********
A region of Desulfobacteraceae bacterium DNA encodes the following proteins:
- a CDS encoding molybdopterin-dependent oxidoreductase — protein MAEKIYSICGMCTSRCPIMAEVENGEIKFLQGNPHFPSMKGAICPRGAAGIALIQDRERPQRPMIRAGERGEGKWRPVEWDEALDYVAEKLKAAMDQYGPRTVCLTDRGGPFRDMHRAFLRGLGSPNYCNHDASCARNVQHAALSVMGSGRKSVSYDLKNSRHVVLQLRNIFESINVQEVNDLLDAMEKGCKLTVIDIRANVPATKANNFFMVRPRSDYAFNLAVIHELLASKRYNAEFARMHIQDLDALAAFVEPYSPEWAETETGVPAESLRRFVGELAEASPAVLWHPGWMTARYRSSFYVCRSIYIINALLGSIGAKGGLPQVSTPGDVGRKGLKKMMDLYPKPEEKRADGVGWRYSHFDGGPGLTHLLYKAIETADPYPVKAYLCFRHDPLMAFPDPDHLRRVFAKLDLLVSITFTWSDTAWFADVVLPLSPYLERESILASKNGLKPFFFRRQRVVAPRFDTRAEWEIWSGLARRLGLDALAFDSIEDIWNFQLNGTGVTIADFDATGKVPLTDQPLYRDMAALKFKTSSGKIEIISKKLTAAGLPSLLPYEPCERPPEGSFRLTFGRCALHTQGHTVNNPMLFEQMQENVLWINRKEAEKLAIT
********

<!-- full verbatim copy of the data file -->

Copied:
A region of Desulfobacteraceae bacterium DNA encodes the following proteins:
- a CDS encoding molybdopterin-dependent oxidoreductase — protein MAEKIYSICGMCTSRCPIMAEVENGEIKFLQGNPHFPSMKGAICPRGAAGIALIQDRERPQRPMIRAGERGEGKWRPVEWDEALDYVAEKLKAAMDQYGPRTVCLTDRGGPFRDMHRAFLRGLGSPNYCNHDASCARNVQHAALSVMGSGRKSVSYDLKNSRHVVLQLRNIFESINVQEVNDLLDAMEKGCKLTVIDIRANVPATKANNFFMVRPRSDYAFNLAVIHELLASKRYNAEFARMHIQDLDALAAFVEPYSPEWAETETGVPAESLRRFVGELAEASPAVLWHPGWMTARYRSSFYVCRSIYIINALLGSIGAKGGLPQVSTPGDVGRKGLKKMMDLYPKPEEKRADGVGWRYSHFDGGPGLTHLLYKAIETADPYPVKAYLCFRHDPLMAFPDPDHLRRVFAKLDLLVSITFTWSDTAWFADVVLPLSPYLERESILASKNGLKPFFFRRQRVVAPRFDTRAEWEIWSGLARRLGLDALAFDSIEDIWNFQLNGTGVTIADFDATGKVPLTDQPLYRDMAALKFKTSSGKIEIISKKLTAAGLPSLLPYEPCERPPEGSFRLTFGRCALHTQGHTVNNPMLFEQMQENVLWINRKEAEKLAIT